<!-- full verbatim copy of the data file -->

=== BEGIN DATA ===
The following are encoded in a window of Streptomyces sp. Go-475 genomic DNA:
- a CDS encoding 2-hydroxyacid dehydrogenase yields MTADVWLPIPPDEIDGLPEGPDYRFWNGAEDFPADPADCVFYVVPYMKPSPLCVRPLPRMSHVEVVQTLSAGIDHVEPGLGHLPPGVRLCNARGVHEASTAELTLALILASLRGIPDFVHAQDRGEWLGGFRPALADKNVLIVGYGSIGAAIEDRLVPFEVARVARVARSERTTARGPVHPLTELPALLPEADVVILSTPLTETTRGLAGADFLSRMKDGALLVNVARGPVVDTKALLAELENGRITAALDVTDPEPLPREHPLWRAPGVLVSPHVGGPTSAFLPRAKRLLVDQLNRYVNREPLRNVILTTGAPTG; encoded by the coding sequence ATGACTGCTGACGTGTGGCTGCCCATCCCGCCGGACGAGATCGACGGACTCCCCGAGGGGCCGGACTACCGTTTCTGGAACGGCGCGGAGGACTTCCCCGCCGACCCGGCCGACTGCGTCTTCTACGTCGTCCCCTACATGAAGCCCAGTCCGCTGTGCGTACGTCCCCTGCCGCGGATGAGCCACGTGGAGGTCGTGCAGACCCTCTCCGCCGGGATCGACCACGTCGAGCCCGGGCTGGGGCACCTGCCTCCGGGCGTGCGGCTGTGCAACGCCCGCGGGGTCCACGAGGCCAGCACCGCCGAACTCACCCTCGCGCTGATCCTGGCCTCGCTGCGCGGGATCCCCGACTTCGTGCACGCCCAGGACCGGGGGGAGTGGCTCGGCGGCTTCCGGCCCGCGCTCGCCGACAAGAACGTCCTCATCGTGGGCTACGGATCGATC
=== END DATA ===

The following are encoded in a window of Streptomyces sp. Go-475 genomic DNA:
- a CDS encoding 2-hydroxyacid dehydrogenase yields MTADVWLPIPPDEIDGLPEGPDYRFWNGAEDFPADPADCVFYVVPYMKPSPLCVRPLPRMSHVEVVQTLSAGIDHVEPGLGHLPPGVRLCNARGVHEASTAELTLALILASLRGIPDFVHAQDRGEWLGGFRPALADKNVLIVGYGSIGAAIEDRLVPFEVARVARVARSERTTARGPVHPLTELPALLPEADVVILSTPLTETTRGLAGADFLSRMKDGALLVNVARGPVVDTKALLAELENGRITAALDVTDPEPLPREHPLWRAPGVLVSPHVGGPTSAFLPRAKRLLVDQLNRYVNREPLRNVILTTGAPTG; encoded by the coding sequence ATGACTGCTGACGTGTGGCTGCCCATCCCGCCGGACGAGATCGACGGACTCCCCGAGGGGCCGGACTACCGTTTCTGGAACGGCGCGGAGGACTTCCCCGCCGACCCGGCCGACTGCGTCTTCTACGTCGTCCCCTACATGAAGCCCAGTCCGCTGTGCGTACGTCCCCTGCCGCGGATGAGCCACGTGGAGGTCGTGCAGACCCTCTCCGCCGGGATCGACCACGTCGAGCCCGGGCTGGGGCACCTGCCTCCGGGCGTGCGGCTGTGCAACGCCCGCGGGGTCCACGAGGCCAGCACCGCCGAACTCACCCTCGCGCTGATCCTGGCCTCGCTGCGCGGGATCCCCGACTTCGTGCACGCCCAGGACCGGGGGGAGTGGCTCGGCGGCTTCCGGCCCGCGCTCGCCGACAAGAACGTCCTCATCGTGGGCTACGGATCGATC